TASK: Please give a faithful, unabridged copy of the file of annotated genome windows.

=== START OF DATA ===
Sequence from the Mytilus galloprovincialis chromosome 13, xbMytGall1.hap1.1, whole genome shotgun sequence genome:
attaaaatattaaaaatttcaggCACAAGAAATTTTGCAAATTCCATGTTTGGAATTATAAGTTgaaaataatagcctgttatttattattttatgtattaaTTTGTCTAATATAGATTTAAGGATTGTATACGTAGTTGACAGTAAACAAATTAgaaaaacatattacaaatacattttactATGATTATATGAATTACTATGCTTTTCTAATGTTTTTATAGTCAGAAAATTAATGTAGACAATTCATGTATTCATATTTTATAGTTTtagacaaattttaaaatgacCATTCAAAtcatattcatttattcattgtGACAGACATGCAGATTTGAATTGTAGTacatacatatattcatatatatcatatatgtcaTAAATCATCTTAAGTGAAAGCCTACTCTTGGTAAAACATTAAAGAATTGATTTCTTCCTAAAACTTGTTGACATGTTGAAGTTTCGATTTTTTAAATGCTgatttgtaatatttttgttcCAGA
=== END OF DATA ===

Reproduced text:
Sequence from the Mytilus galloprovincialis chromosome 13, xbMytGall1.hap1.1, whole genome shotgun sequence genome:
attaaaatattaaaaatttcaggCACAAGAAATTTTGCAAATTCCATGTTTGGAATTATAAGTTgaaaataatagcctgttatttattattttatgtattaaTTTGTCTAATATAGATTTAAGGATTGTATACGTAGTTGACAGTAAACAAATTAgaaaaacatattacaaatacattttactATGATTATATGAATTACTATGCTTTTCTAATGTTTTTATAGTCAGAAAATTAATGTAGACAATTCATGTATTCATATTTTATAGTTTtagacaaattttaaaatgacCATTCAAAtcatattcatttattcattgtGACAGACATGCAGATTTGAATTGTAGTacatacatatattcatatatatcatatatgtcaTAAATCATCTTAAGTGAAAGCCTACTCTTGGTAAAACATTAAAGAATTGATTTCTTCCTAAAACTTGTTGACATGTTGAAGTTTCGATTTTTTAAATGCTgatttgtaatatttttgttcCAGA